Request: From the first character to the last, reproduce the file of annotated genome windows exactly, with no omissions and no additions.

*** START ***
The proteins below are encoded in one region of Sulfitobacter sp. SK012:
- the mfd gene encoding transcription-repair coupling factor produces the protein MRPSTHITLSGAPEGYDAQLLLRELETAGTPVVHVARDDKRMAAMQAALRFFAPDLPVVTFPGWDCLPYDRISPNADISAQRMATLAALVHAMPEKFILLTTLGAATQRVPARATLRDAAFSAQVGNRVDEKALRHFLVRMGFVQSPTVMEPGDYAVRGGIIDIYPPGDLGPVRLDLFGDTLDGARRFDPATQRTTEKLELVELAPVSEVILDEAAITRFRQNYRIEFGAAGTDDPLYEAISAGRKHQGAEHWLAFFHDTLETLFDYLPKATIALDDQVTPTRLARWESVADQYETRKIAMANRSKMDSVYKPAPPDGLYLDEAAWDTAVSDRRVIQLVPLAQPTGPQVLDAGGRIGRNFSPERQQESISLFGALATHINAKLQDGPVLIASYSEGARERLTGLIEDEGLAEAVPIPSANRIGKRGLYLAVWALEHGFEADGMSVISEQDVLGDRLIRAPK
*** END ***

The proteins below are encoded in one region of Sulfitobacter sp. SK012:
- the mfd gene encoding transcription-repair coupling factor produces the protein MRPSTHITLSGAPEGYDAQLLLRELETAGTPVVHVARDDKRMAAMQAALRFFAPDLPVVTFPGWDCLPYDRISPNADISAQRMATLAALVHAMPEKFILLTTLGAATQRVPARATLRDAAFSAQVGNRVDEKALRHFLVRMGFVQSPTVMEPGDYAVRGGIIDIYPPGDLGPVRLDLFGDTLDGARRFDPATQRTTEKLELVELAPVSEVILDEAAITRFRQNYRIEFGAAGTDDPLYEAISAGRKHQGAEHWLAFFHDTLETLFDYLPKATIALDDQVTPTRLARWESVADQYETRKIAMANRSKMDSVYKPAPPDGLYLDEAAWDTAVSDRRVIQLVPLAQPTGPQVLDAGGRIGRNFSPERQQESISLFGALATHINAKLQDGPVLIASYSEGARERLTGLIEDEGLAEAVPIPSANRIGKRGLYLAVWALEHGFEADGMSVISEQDVLGDRLIRAPK